Subject details

At the completion of this subject students will be able to:

  1. use relevant expertise in writing and presenting information publicly across multiple internet mediated platforms
  2. analyse the Internet's various contexts and cultures for, and channels of, communication that influence writing and publishing
  3. present arguments concerning the importance of credibility, authority and utility in creating and assessing internet writing
  4. research and critically analyse specific features of the Internet as a medium for effective writing and publishing.
  • Topics

    • Introduction: Writing and Technology
    • Informing and Framing your Writing
    • Language, Code and Expression
    • Re-wiring Hypertext: Writing for Web2.0
    • Authorship and Personal Interest Blogs
    • Orwell
    • Collaborative Writing
    • Comment Culture and The Attention Economy
    • Tweeting and Texting
    • Online Journalism
    • E-Literature, E-Fiction, E-Books
    • Publishing Online: The Open Access Movement
  • Study resources

    • Instructional Methods

      • Audio/Video conferencing
      • Blog
      • Chat Rooms
      • Disscusion forum/Discussion Board
      • Online assignment submission
      • Podcasting/Leacture capture
      • Streaming Multimedia
      • Web links
    • Print Materials

      • Welcome letter
    • Online Materials

      • Online Assessment
      • Audio-Video streaming
      • Resources and Links
      • Printable format materials

Entry Requirements

Equivalent Subjects

You cannot enrol in this unit if you have successfully completed any of the following subject(s) because they are considered academically equivalent:

Special requirements

No special requirements

Writing is a technology. Yet there is little discussion of writing on the web. From Facebook updates, to tweeting within 140 characters, blogging, comment culture, online journalism, and the truncation of language via texting, writing remains dominant in digitisation. This subject offers you a practically oriented, conceptually-based approach by which you can become more effective in written publishing on the internet. From understanding how writing can capture the re-structured reading that comes from scrolling down rather than turning a page, to the reinscription of structure and flow via hyperlinking, a cohesive approach to considering the written word in a digital framework will be considered. Not only will students be writing online but they will understand how writing has evolved via digital forms of publishing. Interwoven in these themes will be underlying information issues such as relevance, credibility, authority and utility.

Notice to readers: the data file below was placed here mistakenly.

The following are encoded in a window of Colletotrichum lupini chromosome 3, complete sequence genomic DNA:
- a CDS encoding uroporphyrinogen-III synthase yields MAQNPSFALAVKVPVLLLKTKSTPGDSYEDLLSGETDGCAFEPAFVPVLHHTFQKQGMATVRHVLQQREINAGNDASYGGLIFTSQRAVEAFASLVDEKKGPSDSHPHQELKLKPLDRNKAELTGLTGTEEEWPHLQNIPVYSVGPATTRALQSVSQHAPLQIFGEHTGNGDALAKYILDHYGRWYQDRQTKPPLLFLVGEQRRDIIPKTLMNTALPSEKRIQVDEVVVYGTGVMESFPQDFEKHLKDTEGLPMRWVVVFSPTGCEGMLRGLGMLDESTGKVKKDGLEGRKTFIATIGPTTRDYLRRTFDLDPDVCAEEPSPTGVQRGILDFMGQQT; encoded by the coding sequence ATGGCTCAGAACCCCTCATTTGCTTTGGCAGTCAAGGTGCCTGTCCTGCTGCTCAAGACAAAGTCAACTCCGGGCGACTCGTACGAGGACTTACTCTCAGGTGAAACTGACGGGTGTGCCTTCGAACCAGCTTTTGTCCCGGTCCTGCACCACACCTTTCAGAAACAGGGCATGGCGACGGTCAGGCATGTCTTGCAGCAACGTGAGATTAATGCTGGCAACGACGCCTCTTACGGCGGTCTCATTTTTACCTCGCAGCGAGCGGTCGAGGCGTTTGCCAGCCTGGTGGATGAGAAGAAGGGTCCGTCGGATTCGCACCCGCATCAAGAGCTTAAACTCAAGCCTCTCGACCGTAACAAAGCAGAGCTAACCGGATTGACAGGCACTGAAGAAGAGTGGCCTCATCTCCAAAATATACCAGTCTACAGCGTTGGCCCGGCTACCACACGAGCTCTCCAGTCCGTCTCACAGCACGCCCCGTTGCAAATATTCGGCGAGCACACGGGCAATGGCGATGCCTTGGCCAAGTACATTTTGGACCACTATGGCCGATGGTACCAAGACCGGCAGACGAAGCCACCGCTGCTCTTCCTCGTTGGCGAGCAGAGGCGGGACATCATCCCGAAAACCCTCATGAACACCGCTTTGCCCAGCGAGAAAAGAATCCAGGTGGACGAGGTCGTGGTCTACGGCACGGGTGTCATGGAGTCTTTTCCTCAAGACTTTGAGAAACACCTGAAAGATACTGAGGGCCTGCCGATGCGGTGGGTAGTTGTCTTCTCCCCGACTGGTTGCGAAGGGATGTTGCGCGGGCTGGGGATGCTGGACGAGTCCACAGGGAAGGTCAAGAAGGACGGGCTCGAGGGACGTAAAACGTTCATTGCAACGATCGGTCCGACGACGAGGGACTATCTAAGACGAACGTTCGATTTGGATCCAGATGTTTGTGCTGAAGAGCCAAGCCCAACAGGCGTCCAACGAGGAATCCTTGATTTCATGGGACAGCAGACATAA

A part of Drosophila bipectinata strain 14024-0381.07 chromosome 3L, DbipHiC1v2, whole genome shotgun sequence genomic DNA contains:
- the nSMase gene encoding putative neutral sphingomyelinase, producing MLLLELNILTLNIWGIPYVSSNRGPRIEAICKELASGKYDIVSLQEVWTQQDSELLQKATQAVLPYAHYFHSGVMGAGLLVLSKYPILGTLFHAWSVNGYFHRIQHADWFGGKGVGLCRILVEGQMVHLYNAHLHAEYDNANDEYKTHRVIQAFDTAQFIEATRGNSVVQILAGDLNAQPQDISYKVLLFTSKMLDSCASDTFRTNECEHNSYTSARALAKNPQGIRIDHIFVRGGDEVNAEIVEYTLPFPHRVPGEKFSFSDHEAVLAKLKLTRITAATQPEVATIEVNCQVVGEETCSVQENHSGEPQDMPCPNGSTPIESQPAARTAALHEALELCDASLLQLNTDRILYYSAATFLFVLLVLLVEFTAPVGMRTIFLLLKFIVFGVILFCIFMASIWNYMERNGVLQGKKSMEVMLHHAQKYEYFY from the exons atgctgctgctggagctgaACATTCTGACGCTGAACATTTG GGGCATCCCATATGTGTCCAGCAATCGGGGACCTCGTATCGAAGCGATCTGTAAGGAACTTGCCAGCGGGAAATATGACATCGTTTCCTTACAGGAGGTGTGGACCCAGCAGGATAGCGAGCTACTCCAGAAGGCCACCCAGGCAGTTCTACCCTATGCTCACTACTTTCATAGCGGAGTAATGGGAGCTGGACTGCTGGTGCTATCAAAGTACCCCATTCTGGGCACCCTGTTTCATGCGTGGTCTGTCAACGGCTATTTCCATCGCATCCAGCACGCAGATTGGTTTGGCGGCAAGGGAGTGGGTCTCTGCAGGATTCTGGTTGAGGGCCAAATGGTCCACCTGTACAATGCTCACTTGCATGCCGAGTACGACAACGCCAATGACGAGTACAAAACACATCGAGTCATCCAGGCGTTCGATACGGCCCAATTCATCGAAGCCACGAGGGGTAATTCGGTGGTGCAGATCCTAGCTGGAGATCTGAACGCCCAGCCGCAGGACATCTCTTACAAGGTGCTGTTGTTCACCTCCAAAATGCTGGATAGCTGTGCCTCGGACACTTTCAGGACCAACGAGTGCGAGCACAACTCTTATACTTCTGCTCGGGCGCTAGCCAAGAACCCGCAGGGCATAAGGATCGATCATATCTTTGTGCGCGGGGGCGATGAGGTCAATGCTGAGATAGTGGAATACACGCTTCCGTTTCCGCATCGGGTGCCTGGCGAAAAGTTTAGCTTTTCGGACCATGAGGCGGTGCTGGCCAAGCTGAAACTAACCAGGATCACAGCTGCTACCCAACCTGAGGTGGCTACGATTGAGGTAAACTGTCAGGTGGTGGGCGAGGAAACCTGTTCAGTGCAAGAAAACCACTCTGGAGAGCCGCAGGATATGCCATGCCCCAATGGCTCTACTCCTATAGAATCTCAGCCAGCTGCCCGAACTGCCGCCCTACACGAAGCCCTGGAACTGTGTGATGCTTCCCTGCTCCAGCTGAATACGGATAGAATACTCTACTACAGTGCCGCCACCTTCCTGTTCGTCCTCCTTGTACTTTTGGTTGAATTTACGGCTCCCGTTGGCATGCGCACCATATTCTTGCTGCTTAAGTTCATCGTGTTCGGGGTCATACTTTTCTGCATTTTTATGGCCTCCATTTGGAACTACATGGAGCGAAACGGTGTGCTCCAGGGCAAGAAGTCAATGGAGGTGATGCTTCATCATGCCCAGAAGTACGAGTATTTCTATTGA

This subject examines writing on the web in its many diverse forms. Students will gain a theoretical understanding of the different modes of writing in an online environment as well as practical skills in exploring their own writing. They will think through the practice of writing, consider what it means for a culture, and examine how writing can be transformative. In particular, the unit explores the relationships between authorship and authority, hypertext and credibility, collaboration and consciousness, comment culture and bullying, news and entertainment, as well as considering short-form texting and emojis.

Please Note: If it’s your first time studying a Curtin University subject you’ll need to complete their compulsory ‘Academic Integrity Program’. It only takes two hours to complete online, and provides you with vital information about studying with Curtin University. The Academic Integrity Program is compulsory, so if it’s not completed your subject grades will be withheld.

Find out more about the Academic Integrity module.

  • Web content creation I (25%)
  • Web content creation II (35%)
  • Research Essay (40%)

Textbooks are subject to change within the academic year. Students are advised to purchase their books no earlier than one to two months before the start of a subject.

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